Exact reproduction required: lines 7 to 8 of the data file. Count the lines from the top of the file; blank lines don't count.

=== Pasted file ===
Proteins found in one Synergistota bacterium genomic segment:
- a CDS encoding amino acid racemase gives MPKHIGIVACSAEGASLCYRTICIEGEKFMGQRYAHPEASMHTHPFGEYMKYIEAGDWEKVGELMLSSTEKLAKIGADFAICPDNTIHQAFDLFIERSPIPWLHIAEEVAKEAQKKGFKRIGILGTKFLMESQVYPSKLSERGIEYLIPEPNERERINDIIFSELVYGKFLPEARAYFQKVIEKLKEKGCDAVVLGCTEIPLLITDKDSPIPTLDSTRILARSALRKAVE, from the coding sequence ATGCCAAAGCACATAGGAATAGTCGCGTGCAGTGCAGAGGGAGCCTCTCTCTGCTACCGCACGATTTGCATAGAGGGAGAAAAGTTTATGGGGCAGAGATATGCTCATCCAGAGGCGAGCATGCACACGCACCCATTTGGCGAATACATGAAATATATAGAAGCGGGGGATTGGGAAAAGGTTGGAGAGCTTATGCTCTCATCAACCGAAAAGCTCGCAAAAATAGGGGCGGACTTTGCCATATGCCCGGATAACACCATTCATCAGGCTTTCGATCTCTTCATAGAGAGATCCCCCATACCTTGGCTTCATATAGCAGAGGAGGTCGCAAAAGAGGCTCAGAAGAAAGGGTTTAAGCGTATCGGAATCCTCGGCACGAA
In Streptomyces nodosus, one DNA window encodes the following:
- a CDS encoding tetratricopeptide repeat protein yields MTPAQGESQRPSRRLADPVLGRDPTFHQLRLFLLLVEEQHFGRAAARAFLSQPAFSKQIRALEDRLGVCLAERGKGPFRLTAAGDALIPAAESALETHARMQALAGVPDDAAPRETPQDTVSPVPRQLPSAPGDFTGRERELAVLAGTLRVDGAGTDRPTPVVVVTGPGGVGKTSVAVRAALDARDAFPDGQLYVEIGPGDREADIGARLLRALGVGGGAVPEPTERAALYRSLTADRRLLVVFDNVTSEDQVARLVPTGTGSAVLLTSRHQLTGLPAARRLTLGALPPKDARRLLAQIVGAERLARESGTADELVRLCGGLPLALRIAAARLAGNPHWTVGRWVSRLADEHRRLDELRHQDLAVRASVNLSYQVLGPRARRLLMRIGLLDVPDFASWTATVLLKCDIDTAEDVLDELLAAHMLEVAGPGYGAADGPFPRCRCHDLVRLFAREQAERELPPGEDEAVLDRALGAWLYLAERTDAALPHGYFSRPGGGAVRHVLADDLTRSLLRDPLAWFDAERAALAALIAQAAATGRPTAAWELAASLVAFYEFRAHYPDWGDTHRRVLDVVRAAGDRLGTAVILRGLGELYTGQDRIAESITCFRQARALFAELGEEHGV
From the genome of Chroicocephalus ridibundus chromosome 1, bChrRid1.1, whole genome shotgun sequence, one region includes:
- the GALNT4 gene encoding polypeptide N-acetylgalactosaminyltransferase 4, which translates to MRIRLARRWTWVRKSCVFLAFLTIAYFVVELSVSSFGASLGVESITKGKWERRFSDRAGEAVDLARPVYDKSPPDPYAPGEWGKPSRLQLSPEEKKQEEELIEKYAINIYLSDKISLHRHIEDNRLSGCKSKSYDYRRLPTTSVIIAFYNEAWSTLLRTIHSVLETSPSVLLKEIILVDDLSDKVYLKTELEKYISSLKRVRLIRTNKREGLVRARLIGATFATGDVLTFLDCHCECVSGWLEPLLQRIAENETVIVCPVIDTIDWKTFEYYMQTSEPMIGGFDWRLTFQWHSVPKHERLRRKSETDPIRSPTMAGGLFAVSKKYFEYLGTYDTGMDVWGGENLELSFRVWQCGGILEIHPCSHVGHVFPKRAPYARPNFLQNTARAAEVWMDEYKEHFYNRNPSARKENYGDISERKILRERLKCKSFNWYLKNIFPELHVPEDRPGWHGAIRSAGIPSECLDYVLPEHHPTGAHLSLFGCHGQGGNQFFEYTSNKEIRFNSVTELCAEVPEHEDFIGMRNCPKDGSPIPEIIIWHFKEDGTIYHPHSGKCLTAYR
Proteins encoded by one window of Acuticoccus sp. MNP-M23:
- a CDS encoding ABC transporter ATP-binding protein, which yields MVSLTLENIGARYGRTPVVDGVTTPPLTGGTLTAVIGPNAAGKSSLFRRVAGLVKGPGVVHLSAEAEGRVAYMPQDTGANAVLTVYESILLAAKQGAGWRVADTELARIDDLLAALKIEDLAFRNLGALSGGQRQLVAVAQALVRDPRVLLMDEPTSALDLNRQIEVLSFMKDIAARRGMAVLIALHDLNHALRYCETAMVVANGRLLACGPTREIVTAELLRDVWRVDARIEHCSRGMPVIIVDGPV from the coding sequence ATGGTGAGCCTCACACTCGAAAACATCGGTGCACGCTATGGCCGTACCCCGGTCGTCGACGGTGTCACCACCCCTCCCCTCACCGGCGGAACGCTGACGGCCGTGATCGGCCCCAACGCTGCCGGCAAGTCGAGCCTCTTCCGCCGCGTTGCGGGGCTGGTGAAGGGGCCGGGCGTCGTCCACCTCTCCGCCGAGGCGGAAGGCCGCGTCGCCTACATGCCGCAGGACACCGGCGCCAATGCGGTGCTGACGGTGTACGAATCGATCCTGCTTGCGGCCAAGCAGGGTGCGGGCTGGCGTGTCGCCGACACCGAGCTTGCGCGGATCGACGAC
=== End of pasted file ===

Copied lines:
Proteins encoded by one window of Acuticoccus sp. MNP-M23:
- a CDS encoding ABC transporter ATP-binding protein, which yields MVSLTLENIGARYGRTPVVDGVTTPPLTGGTLTAVIGPNAAGKSSLFRRVAGLVKGPGVVHLSAEAEGRVAYMPQDTGANAVLTVYESILLAAKQGAGWRVADTELARIDDLLAALKIEDLAFRNLGALSGGQRQLVAVAQALVRDPRVLLMDEPTSALDLNRQIEVLSFMKDIAARRGMAVLIALHDLNHALRYCETAMVVANGRLLACGPTREIVTAELLRDVWRVDARIEHCSRGMPVIIVDGPV from the coding sequence ATGGTGAGCCTCACACTCGAAAACATCGGTGCACGCTATGGCCGTACCCCGGTCGTCGACGGTGTCACCACCCCTCCCCTCACCGGCGGAACGCTGACGGCCGTGATCGGCCCCAACGCTGCCGGCAAGTCGAGCCTCTTCCGCCGCGTTGCGGGGCTGGTGAAGGGGCCGGGCGTCGTCCACCTCTCCGCCGAGGCGGAAGGCCGCGTCGCCTACATGCCGCAGGACACCGGCGCCAATGCGGTGCTGACGGTGTACGAATCGATCCTGCTTGCGGCCAAGCAGGGTGCGGGCTGGCGTGTCGCCGACACCGAGCTTGCGCGGATCGACGAC